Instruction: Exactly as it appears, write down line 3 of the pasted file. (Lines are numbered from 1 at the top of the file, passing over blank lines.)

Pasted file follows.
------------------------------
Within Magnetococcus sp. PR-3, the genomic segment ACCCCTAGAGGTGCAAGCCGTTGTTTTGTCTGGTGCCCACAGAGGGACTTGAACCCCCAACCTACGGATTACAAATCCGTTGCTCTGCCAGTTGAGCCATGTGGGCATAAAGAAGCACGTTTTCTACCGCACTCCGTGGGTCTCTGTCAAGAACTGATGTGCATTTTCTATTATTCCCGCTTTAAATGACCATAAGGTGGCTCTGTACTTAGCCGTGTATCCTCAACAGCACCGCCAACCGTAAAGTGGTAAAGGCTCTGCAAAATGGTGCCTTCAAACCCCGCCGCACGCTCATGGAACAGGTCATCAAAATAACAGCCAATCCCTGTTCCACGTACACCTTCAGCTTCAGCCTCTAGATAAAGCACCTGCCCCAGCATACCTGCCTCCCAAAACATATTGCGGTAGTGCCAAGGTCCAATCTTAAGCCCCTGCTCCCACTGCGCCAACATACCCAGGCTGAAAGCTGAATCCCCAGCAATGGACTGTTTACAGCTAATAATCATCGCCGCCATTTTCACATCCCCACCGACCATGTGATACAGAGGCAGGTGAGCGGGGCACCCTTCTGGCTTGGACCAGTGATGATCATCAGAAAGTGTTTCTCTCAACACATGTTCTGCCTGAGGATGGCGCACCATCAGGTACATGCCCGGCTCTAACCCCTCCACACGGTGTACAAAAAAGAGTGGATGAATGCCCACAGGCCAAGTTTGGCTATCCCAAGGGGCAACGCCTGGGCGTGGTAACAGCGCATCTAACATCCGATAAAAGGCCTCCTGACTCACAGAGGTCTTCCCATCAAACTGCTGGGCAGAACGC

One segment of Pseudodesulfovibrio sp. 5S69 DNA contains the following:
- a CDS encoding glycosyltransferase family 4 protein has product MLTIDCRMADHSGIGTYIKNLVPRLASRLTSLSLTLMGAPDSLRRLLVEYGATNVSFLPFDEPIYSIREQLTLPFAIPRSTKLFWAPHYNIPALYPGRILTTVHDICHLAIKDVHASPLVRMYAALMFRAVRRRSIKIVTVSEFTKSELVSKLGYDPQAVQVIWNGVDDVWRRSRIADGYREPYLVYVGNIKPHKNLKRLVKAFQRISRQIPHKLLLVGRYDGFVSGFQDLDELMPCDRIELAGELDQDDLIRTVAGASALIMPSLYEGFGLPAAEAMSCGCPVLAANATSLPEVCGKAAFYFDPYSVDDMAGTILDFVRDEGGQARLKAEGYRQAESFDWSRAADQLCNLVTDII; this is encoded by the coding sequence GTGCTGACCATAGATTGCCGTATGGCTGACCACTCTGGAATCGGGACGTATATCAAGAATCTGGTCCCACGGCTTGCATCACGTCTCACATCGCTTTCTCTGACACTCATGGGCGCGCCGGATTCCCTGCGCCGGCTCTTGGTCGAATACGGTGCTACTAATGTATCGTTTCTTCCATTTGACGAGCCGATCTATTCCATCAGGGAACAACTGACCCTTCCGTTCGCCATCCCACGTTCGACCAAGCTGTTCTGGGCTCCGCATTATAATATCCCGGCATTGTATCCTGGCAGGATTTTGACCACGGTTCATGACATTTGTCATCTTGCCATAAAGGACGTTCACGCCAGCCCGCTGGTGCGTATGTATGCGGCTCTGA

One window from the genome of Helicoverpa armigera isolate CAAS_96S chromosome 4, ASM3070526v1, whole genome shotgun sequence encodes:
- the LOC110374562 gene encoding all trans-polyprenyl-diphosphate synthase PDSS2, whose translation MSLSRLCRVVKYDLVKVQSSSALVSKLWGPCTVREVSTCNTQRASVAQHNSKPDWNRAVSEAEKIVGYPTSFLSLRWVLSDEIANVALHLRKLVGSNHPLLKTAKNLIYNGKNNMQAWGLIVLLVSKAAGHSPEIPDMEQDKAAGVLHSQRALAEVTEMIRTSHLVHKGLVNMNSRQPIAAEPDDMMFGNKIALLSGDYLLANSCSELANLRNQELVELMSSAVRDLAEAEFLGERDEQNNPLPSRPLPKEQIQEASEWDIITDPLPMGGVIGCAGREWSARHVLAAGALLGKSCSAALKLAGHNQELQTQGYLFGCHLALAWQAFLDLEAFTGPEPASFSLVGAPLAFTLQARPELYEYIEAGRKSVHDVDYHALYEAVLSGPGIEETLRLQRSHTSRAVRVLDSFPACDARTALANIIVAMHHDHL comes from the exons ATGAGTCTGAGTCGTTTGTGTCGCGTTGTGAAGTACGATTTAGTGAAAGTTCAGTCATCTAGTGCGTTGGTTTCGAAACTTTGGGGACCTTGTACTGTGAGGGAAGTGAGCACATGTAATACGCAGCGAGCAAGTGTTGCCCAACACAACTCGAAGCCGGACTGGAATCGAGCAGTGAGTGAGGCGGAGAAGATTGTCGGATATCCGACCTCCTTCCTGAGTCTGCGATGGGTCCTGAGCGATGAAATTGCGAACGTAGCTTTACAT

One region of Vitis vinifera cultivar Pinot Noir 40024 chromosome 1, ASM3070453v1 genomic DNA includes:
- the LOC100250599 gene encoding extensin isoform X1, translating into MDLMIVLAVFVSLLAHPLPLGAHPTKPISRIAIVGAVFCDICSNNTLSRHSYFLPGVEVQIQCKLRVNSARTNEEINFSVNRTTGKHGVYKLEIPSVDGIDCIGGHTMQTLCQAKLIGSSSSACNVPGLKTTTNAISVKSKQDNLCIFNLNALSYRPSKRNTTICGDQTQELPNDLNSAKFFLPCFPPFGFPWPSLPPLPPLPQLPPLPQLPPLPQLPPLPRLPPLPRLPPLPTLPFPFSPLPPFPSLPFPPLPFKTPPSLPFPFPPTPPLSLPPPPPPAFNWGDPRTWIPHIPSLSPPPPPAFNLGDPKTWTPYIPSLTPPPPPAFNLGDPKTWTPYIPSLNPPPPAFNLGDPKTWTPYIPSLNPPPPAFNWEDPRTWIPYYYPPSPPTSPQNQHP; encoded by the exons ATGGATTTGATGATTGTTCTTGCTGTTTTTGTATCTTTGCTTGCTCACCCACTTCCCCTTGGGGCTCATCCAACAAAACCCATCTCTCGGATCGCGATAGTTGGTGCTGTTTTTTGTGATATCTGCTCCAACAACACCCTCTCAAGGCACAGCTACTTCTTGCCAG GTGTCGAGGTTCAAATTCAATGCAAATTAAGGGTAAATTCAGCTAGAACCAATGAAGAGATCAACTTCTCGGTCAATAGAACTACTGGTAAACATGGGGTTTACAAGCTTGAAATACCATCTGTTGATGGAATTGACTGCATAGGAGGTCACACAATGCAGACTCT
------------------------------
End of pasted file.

- a CDS encoding glycosyltransferase family 4 protein has product MLTIDCRMADHSGIGTYIKNLVPRLASRLTSLSLTLMGAPDSLRRLLVEYGATNVSFLPFDEPIYSIREQLTLPFAIPRSTKLFWAPHYNIPALYPGRILTTVHDICHLAIKDVHASPLVRMYAALMFRAVRRRSIKIVTVSEFTKSELVSKLGYDPQAVQVIWNGVDDVWRRSRIADGYREPYLVYVGNIKPHKNLKRLVKAFQRISRQIPHKLLLVGRYDGFVSGFQDLDELMPCDRIELAGELDQDDLIRTVAGASALIMPSLYEGFGLPAAEAMSCGCPVLAANATSLPEVCGKAAFYFDPYSVDDMAGTILDFVRDEGGQARLKAEGYRQAESFDWSRAADQLCNLVTDII; this is encoded by the coding sequence GTGCTGACCATAGATTGCCGTATGGCTGACCACTCTGGAATCGGGACGTATATCAAGAATCTGGTCCCACGGCTTGCATCACGTCTCACATCGCTTTCTCTGACACTCATGGGCGCGCCGGATTCCCTGCGCCGGCTCTTGGTCGAATACGGTGCTACTAATGTATCGTTTCTTCCATTTGACGAGCCGATCTATTCCATCAGGGAACAACTGACCCTTCCGTTCGCCATCCCACGTTCGACCAAGCTGTTCTGGGCTCCGCATTATAATATCCCGGCATTGTATCCTGGCAGGATTTTGACCACGGTTCATGACATTTGTCATCTTGCCATAAAGGACGTTCACGCCAGCCCGCTGGTGCGTATGTATGCGGCTCTGA